Watch the first day of trial unfold through the eyes of the Vergara v. California plaintiffs.
Jonathan Raymond Testifies About “Last-In, First-Out” Layoffs
The former Superintendent of Sacramento City Unified gives emotional testimony about the impact of LIFO on his own son's education.
California Kids Go to Court to Demand a Good Education
Read Plaintiffs' attorney Theodore J. Boutrous' op-ed in the Wall Street Journal.
The three dismissal statutes challenged by Vergara v. California are layered on top of the reasonable due process protections already guaranteed to every public employee by the California Constitution. We believe every teacher should have due process, and the Vergara v. California lawsuit does not challenge California employees’ due process rights. The case only challenges the laws, provided exclusively to teachers, that keep ineffective and sometimes abusive teachers in front of students year after year, with devastating lifelong consequences.
The process for dismissing a single ineffective teacher involves a borderline infinite number of steps, requires years of documentation, costs hundreds of thousands of dollars and still, rarely ever works. In the past 10 years in the entire state of California, only 91 teachers have been dismissed, and the vast majority of those dismissals were for egregious conduct. Only 19 dismissals were based, in whole or in part, on unsatisfactory performance.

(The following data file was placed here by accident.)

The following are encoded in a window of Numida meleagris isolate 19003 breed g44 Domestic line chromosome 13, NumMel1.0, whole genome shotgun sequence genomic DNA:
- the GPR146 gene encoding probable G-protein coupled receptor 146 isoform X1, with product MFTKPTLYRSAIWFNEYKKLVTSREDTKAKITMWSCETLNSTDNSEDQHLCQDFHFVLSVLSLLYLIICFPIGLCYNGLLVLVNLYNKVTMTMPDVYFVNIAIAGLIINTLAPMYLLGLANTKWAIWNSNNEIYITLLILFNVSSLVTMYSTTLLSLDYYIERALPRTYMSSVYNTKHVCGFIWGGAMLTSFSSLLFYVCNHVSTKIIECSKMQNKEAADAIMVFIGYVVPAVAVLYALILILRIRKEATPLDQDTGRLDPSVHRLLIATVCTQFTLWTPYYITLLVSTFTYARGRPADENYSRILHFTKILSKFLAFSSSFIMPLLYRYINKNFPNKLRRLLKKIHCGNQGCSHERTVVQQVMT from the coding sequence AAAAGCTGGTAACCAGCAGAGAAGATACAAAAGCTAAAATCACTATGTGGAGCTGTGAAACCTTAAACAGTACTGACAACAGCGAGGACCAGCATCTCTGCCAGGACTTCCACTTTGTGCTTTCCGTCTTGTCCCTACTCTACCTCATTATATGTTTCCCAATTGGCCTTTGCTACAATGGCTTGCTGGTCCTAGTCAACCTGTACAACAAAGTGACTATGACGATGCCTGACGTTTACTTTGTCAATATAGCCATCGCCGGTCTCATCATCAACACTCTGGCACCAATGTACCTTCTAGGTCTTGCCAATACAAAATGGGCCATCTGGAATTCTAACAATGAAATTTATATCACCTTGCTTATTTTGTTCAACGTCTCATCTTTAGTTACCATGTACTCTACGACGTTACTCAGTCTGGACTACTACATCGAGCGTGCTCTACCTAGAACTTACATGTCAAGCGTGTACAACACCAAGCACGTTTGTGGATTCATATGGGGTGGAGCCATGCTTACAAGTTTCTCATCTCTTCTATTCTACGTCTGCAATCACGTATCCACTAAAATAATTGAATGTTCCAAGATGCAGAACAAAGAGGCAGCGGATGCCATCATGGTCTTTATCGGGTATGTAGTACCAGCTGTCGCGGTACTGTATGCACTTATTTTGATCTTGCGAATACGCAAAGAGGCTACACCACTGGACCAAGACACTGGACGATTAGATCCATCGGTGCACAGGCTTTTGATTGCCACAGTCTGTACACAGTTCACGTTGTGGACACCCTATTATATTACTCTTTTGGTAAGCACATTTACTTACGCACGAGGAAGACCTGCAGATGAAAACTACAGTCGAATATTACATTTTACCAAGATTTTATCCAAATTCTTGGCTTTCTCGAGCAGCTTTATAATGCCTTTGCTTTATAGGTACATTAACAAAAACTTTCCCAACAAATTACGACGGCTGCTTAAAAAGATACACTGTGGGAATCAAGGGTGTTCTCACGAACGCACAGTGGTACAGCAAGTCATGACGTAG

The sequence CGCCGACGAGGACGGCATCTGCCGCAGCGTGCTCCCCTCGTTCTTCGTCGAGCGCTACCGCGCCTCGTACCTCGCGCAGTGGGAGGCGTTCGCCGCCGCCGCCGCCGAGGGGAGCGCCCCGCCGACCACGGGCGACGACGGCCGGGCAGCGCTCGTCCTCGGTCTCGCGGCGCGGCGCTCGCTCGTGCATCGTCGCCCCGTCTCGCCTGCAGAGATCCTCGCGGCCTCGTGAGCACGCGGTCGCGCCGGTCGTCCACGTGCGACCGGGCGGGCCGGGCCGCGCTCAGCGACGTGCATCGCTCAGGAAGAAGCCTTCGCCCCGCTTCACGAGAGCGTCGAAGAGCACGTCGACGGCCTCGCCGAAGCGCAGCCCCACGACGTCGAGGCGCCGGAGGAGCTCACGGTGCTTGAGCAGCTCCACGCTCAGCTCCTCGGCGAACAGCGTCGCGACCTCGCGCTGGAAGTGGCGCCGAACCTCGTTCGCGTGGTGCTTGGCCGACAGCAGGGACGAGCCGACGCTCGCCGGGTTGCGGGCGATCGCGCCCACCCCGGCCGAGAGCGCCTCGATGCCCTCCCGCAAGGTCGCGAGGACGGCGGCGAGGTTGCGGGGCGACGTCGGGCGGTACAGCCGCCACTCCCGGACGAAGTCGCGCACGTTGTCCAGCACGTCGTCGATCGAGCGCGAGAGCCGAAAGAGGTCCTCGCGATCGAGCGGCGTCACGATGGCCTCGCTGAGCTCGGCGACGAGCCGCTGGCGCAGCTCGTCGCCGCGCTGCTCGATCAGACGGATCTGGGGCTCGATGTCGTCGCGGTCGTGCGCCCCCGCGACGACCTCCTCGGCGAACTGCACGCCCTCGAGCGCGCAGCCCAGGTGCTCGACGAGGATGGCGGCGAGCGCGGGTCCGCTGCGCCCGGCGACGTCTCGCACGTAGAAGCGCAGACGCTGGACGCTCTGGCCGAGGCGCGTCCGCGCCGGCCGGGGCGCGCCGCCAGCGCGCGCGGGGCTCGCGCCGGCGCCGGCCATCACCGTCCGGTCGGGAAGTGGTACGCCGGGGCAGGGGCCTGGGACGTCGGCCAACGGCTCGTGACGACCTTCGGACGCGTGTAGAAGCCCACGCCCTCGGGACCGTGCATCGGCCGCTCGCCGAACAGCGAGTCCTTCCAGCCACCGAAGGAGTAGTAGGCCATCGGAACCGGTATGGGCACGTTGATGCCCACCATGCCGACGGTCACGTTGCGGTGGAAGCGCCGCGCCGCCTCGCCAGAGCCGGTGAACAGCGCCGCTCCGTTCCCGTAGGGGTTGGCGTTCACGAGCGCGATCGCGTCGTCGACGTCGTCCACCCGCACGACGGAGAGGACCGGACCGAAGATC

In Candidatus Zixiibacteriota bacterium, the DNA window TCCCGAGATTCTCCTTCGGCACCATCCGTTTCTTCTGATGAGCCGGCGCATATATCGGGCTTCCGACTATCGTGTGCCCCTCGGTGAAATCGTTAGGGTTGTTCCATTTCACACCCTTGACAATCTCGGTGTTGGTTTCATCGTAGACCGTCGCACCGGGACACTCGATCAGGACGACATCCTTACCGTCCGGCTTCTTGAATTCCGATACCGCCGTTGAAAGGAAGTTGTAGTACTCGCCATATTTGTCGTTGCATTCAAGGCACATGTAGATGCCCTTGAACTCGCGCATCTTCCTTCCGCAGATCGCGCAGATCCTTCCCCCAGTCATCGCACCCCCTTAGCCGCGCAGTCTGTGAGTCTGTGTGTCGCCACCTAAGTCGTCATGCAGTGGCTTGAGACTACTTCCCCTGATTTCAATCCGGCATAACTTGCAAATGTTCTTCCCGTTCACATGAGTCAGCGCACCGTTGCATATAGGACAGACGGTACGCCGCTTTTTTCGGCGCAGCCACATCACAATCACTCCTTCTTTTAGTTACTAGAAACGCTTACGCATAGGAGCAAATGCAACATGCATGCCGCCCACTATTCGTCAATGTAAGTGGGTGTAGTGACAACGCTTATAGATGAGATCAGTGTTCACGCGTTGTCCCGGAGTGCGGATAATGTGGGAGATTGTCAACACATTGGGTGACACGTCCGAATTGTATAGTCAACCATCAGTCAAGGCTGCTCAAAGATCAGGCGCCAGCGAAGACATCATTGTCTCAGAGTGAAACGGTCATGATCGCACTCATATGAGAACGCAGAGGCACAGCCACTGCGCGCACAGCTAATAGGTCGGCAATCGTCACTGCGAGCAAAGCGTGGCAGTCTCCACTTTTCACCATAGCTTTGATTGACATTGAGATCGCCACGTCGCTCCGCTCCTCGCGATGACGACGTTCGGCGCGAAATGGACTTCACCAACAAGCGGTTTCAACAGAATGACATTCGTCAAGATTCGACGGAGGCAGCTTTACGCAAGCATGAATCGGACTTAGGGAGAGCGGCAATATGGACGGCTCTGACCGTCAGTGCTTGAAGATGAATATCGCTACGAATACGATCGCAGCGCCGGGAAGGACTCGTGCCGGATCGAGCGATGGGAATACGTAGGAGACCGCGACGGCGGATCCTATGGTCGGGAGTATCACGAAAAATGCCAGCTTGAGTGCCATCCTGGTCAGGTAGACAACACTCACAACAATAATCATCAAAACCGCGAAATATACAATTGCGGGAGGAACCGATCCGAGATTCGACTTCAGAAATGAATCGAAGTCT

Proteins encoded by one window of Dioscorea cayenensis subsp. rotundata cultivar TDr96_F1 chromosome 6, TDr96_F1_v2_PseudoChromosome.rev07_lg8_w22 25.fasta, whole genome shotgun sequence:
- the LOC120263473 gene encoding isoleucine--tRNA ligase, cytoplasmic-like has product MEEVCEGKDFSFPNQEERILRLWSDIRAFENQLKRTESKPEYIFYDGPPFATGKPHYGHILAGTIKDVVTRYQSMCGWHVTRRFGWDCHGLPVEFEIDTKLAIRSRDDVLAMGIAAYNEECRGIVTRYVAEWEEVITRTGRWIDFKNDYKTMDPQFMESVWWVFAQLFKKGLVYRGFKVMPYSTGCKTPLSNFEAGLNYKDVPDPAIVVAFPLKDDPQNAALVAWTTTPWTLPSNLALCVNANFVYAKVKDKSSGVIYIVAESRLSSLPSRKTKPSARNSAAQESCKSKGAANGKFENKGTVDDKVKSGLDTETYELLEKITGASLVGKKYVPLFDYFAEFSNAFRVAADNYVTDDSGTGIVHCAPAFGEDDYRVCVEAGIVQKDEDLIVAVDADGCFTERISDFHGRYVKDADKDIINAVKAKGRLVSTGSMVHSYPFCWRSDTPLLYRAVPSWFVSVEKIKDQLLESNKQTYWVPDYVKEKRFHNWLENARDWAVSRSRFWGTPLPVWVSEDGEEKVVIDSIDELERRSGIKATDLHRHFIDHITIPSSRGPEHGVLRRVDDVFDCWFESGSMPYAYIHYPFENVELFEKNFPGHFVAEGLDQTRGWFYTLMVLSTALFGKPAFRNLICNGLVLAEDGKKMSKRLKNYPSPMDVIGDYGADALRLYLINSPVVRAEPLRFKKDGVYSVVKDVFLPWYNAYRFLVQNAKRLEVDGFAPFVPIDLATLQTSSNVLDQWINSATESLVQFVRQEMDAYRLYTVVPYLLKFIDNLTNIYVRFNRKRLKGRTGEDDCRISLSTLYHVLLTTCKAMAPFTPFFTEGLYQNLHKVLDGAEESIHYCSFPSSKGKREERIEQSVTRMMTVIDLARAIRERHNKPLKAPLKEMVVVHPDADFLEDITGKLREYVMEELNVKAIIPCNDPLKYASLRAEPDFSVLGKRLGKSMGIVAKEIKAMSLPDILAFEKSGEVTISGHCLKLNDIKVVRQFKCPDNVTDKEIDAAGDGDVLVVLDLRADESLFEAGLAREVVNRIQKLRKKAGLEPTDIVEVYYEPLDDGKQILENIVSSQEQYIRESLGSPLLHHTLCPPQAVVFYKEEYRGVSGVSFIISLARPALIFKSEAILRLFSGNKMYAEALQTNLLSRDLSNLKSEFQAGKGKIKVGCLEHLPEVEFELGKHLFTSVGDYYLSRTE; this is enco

- In California, the dismissal process for teachers often takes several years and costs already cash-strapped districts millions of dollars. According to the National Council on Teacher Quality, 34 percent of principals surveyed in the Los Angeles Unified School District said that they did not even try to dismiss a poor performing teacher because the process was unlikely to result in dismissal. Read more.
- According to the 2010 LA Weekly report, â€śLAUSDâ€™s Dance of the Lemons,â€ť the Los Angeles Unified School District spent $3.5 million from 2000 to 2010 in efforts to dismiss seven of the districtâ€™s 33,000 employees for inadequate classroom performance. Ultimately, only four were actually let go. In a time of already limited budgets, what principal would choose to spend $500,000 in efforts to dismiss just one ineffective teacher, especially when those efforts are likely to fail? Read more.